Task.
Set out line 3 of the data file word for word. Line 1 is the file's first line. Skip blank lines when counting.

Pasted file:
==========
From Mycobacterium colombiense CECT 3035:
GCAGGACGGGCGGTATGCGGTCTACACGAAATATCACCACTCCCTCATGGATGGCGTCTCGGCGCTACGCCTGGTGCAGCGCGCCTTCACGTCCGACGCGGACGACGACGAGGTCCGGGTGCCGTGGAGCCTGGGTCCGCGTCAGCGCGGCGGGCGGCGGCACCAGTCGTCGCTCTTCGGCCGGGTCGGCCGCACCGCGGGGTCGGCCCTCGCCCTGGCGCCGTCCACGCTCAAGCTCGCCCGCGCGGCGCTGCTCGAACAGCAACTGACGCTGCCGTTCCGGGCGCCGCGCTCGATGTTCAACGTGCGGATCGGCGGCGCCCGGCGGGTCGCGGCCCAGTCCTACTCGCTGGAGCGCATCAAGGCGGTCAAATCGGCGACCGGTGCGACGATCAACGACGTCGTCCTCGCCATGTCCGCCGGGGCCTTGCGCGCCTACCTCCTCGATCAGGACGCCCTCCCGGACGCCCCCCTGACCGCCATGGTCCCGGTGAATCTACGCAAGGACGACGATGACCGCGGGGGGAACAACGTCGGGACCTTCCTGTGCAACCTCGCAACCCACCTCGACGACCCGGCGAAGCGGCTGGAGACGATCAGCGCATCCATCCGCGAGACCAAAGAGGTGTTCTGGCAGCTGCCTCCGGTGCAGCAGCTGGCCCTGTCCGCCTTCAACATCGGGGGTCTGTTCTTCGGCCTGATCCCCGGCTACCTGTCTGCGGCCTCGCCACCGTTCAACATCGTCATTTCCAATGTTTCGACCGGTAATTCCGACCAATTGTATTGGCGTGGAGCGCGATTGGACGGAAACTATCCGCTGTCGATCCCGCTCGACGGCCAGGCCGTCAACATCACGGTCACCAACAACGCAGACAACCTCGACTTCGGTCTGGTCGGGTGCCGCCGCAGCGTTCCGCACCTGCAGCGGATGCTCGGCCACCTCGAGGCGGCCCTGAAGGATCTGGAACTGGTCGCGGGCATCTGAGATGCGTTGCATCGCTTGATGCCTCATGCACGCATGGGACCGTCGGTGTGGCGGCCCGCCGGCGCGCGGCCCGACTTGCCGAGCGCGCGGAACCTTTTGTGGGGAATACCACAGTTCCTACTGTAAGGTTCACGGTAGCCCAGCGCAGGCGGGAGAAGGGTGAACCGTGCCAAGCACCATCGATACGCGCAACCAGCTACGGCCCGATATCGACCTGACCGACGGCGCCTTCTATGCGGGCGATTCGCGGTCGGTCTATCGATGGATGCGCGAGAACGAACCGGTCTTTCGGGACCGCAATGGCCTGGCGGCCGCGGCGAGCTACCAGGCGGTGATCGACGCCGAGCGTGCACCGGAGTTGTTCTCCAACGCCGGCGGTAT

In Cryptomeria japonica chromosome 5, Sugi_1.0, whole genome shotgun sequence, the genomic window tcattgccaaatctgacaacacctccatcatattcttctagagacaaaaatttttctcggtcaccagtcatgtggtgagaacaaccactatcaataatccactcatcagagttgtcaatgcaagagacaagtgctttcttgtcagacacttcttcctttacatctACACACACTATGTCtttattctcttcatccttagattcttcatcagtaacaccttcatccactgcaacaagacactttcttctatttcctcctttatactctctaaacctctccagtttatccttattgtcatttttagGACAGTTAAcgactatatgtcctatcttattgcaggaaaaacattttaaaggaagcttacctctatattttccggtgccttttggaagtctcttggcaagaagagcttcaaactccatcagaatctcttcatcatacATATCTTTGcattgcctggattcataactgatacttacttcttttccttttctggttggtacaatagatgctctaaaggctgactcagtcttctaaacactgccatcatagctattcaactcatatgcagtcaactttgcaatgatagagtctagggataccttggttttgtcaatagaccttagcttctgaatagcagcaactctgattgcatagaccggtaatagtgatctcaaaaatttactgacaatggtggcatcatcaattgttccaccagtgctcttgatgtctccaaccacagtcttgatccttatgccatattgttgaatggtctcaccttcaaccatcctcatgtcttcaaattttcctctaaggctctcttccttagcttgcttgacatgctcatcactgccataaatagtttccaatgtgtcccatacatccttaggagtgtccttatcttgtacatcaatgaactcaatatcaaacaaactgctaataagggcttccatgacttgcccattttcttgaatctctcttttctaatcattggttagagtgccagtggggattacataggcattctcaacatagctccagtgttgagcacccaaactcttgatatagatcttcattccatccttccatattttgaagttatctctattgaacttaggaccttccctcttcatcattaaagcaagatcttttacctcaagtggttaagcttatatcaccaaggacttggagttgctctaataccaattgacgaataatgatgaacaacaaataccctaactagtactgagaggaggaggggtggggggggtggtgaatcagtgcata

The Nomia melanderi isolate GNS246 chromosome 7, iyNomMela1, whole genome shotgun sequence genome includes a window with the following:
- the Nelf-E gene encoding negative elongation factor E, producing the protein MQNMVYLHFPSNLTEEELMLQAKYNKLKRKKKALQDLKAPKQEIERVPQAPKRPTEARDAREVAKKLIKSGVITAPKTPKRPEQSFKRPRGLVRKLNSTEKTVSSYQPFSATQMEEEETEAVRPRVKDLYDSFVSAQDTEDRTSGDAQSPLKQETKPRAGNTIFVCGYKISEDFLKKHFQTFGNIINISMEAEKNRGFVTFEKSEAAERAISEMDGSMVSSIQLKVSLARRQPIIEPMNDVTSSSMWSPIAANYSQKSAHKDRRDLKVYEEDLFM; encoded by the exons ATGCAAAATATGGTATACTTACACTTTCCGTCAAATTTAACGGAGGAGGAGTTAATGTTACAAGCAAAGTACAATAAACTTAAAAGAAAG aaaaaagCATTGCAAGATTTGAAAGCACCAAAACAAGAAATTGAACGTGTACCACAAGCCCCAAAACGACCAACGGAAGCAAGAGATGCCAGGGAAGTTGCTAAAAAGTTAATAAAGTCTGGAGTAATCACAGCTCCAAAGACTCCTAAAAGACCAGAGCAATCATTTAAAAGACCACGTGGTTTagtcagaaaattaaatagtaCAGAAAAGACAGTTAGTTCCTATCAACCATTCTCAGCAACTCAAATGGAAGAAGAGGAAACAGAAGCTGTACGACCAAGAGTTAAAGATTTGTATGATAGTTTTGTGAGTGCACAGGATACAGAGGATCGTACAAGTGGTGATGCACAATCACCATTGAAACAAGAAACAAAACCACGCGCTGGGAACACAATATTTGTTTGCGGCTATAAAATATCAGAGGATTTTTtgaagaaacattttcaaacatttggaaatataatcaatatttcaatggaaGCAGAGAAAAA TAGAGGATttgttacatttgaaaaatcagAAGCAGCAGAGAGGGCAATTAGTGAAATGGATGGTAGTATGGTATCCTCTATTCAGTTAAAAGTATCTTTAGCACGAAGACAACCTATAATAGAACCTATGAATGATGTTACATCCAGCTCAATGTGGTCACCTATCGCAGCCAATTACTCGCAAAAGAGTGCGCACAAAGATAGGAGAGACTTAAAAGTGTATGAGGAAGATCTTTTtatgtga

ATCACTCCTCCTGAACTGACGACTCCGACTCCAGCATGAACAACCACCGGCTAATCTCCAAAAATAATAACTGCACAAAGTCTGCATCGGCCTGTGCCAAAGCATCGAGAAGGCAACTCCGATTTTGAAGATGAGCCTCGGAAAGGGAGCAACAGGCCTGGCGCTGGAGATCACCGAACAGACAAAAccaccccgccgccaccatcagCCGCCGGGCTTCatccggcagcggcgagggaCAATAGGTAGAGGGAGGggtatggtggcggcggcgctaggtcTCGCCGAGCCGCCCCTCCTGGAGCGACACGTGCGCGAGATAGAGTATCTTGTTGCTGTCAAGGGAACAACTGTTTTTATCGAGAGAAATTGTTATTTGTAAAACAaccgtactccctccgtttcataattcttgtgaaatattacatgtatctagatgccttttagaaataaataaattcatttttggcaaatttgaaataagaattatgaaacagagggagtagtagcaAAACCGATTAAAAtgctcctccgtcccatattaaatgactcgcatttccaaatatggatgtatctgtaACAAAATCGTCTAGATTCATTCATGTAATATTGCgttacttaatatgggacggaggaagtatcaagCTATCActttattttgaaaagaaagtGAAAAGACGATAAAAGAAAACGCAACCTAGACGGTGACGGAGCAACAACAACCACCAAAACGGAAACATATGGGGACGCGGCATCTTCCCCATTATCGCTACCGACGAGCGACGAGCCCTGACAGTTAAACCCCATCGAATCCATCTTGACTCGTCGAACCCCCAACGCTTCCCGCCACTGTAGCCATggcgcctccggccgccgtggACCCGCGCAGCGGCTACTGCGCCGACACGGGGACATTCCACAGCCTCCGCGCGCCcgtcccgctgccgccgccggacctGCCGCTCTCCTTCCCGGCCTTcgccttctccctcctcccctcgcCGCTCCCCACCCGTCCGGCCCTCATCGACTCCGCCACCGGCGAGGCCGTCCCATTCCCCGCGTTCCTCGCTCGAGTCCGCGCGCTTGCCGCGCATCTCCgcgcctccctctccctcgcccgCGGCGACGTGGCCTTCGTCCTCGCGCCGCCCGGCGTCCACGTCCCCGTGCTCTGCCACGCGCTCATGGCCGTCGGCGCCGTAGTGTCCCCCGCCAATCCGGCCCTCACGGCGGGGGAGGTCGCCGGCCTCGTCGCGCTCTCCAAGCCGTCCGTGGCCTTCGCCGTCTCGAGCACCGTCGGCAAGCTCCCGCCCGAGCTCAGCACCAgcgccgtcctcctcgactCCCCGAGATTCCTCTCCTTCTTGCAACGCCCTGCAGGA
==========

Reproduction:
In Cryptomeria japonica chromosome 5, Sugi_1.0, whole genome shotgun sequence, the genomic window tcattgccaaatctgacaacacctccatcatattcttctagagacaaaaatttttctcggtcaccagtcatgtggtgagaacaaccactatcaataatccactcatcagagttgtcaatgcaagagacaagtgctttcttgtcagacacttcttcctttacatctACACACACTATGTCtttattctcttcatccttagattcttcatcagtaacaccttcatccactgcaacaagacactttcttctatttcctcctttatactctctaaacctctccagtttatccttattgtcatttttagGACAGTTAAcgactatatgtcctatcttattgcaggaaaaacattttaaaggaagcttacctctatattttccggtgccttttggaagtctcttggcaagaagagcttcaaactccatcagaatctcttcatcatacATATCTTTGcattgcctggattcataactgatacttacttcttttccttttctggttggtacaatagatgctctaaaggctgactcagtcttctaaacactgccatcatagctattcaactcatatgcagtcaactttgcaatgatagagtctagggataccttggttttgtcaatagaccttagcttctgaatagcagcaactctgattgcatagaccggtaatagtgatctcaaaaatttactgacaatggtggcatcatcaattgttccaccagtgctcttgatgtctccaaccacagtcttgatccttatgccatattgttgaatggtctcaccttcaaccatcctcatgtcttcaaattttcctctaaggctctcttccttagcttgcttgacatgctcatcactgccataaatagtttccaatgtgtcccatacatccttaggagtgtccttatcttgtacatcaatgaactcaatatcaaacaaactgctaataagggcttccatgacttgcccattttcttgaatctctcttttctaatcattggttagagtgccagtggggattacataggcattctcaacatagctccagtgttgagcacccaaactcttgatatagatcttcattccatccttccatattttgaagttatctctattgaacttaggaccttccctcttcatcattaaagcaagatcttttacctcaagtggttaagcttatatcaccaaggacttggagttgctctaataccaattgacgaataatgatgaacaacaaataccctaactagtactgagaggaggaggggtggggggggtggtgaatcagtgcata